|History and Biodata
The Hazara gains have already been rapid. Two Hazara-dominated provinces, Bamian and Daykondi, have the highest passing rates on admissions exams for the country’s top rung of universities, according to officials from the Ministry of Higher Education. In the high school graduating class of 2008, three-fourths of students in Daykondi who took the test passed, and two-thirds in Bamian, compared with the national rate of 22 percent. In a country that has one of the world’s lowest female literacy rates — just one in seven women over age 15 can read and write — the progress of Hazara women is even more stark, especially compared with Pashtun provinces.
In Kabul are living 2 Mio Hazara. History and Background: Afghanistan's rugged central mountainous core of approximately 50,000 square kilometers is known as the Hazarajat, Land of the Hazara. Others live in Badakhshan, and, following Kabul's campaigns against them in the late nineteenth century, some settled in western Turkestan, in Jawzjan and Badghis provinces. Estimated population in 1995 was one million. Physically the Hazara are Mongoloid, possibly of mixed Eastern Turkic and Mongol origin, although numerous contradictory speculations exist. Scholars agree that the Hazara were established here since the beginning of the thirteenth century.
Hazara speak Hazaragi, a Persianized language with a large mixture of Mongol words. A majority are Imami Shia, fewer are Ismaili Shia, while others, particularly in Bamiyan and the north, are Sunni. The leaders of Hazara lineages, known as mirs or khans, lost their powerful status in communities after Amir Abdur Rahman subdued them in 1891. The Pushtun state established a local administration, imposed harsh taxation policies and distributed lands to Pushtun, including fertile pasture lands in areas previously inaccessible to Pushtun nomads. The Hazarajat continued to be a neglected area. Services and physical infrastructure were practically nonexistent. Farming and animal husbandry are the principal occupations, there is no industry. Because of their meager resources, the Hazara seasonally sought work and services in other areas as low grade civil servants, shopkeepers, artisans, urban factory workers, and unskilled labour. In the 1960s an estimated 30-50 percent of Hazara males migrated to the cities where they were considered to be on the lowest rung of the social scale.
During the 1960s and 70s their economic and political status improved remarkably. During the war, contending groups within the Hazarajat achieved greater unity than ever before. Hazara political parties were excluded from the mujahideen alliances, however, largely because of rabidly anti-Shia prejudices held by some leaders, such as Abdur Rab Rasul Sayyaf and Yunus Khalis. It is doubtful if the Hazara will accept their former inferior status in the future.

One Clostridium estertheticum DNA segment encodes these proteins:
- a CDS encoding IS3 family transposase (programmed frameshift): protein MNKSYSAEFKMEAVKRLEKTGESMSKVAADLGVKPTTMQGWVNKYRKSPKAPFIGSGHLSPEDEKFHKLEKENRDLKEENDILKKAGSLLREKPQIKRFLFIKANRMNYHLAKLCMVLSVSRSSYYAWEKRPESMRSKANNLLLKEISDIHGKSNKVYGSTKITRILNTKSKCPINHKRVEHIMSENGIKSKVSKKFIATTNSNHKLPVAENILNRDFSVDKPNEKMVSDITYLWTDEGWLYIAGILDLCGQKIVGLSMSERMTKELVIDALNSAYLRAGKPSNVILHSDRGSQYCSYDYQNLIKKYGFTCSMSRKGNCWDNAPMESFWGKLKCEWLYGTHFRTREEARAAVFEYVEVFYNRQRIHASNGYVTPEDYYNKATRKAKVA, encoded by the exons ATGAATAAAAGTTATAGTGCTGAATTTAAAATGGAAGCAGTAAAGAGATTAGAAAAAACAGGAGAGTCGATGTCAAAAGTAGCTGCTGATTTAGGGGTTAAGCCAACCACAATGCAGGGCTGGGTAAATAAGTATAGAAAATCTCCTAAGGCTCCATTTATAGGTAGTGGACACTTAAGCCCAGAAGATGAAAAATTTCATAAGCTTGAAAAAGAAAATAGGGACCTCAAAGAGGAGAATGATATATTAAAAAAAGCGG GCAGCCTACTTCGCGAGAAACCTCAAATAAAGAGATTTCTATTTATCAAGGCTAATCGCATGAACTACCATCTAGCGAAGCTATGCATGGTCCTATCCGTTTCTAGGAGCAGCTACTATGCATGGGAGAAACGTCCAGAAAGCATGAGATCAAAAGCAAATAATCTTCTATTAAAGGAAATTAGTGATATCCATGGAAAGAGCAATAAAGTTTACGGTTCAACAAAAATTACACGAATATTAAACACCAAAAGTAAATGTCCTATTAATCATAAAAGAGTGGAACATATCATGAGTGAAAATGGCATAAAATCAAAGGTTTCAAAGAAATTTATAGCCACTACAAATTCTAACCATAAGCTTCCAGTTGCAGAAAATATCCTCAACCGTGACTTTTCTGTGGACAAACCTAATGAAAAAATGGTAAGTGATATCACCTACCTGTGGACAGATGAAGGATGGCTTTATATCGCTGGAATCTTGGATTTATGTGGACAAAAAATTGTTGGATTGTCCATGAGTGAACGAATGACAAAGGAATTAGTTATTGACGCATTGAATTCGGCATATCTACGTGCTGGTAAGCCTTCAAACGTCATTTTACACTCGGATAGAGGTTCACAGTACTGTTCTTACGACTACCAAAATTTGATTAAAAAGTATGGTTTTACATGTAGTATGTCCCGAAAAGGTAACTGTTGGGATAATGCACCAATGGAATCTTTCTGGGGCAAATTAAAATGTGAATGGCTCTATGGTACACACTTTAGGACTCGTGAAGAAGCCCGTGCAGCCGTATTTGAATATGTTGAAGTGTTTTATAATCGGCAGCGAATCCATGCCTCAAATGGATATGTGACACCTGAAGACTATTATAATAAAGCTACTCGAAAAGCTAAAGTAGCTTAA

The Hazara Khawari (Berberi) nomads originally immigrated to Iran in search of better pastures for their flocks. They also hoped to escape the consequences of a failed revolt against the Afghan government. In times past, the Hazara Khawari (Berberi) were primarily sheep and goat herders. The second generation had to rely on farming as a supplement to their shepherding. Their main crops are wheat, barley, beans, and milk, which are the staples of their diet.
Today, most of them had moved to the cities, mainly Mashhad and few to Tehran. The third generation had the opportunity to study, so today there is a social layer of educated person among the other layers of the people in Iran, mainly in Mashhad. There are engineers, doctors, lawyers, teachers and many others who running medium to large-scale factories and farms.
During the Iran-Iraq war, many Hazara from northeastern Iran fought in the war and showed their braveness on the battlefield. Many of them were killed. Approximately half of the numbers of causalities from Mashhad were Hazara, in spite of the fact that their population makes up only one tenth of Mashhad.
In Iran, due to their phenotypic similarities with the Mongols, the Hazaras are known as Khwaris or Barbaris (barbarians). Many Hazaras in Iran live in Mashahd, Turbat-e-Jam, Nishaboor and Darrah Gaz. Despite the majority of the Iranian population being Shi’a and Iran being the host of a significant number of Afghan Hazara refugees, the Hazaras are a marginalised community who seek to protect their ethnic and cultural identity from state oppression. Persecution of the Hazaras in Iran began in a single incident in 1998, where more than 630 refugees (mostly Hazaras) were killed by Iranian forces in the Safed Sang Camp Detention Centre.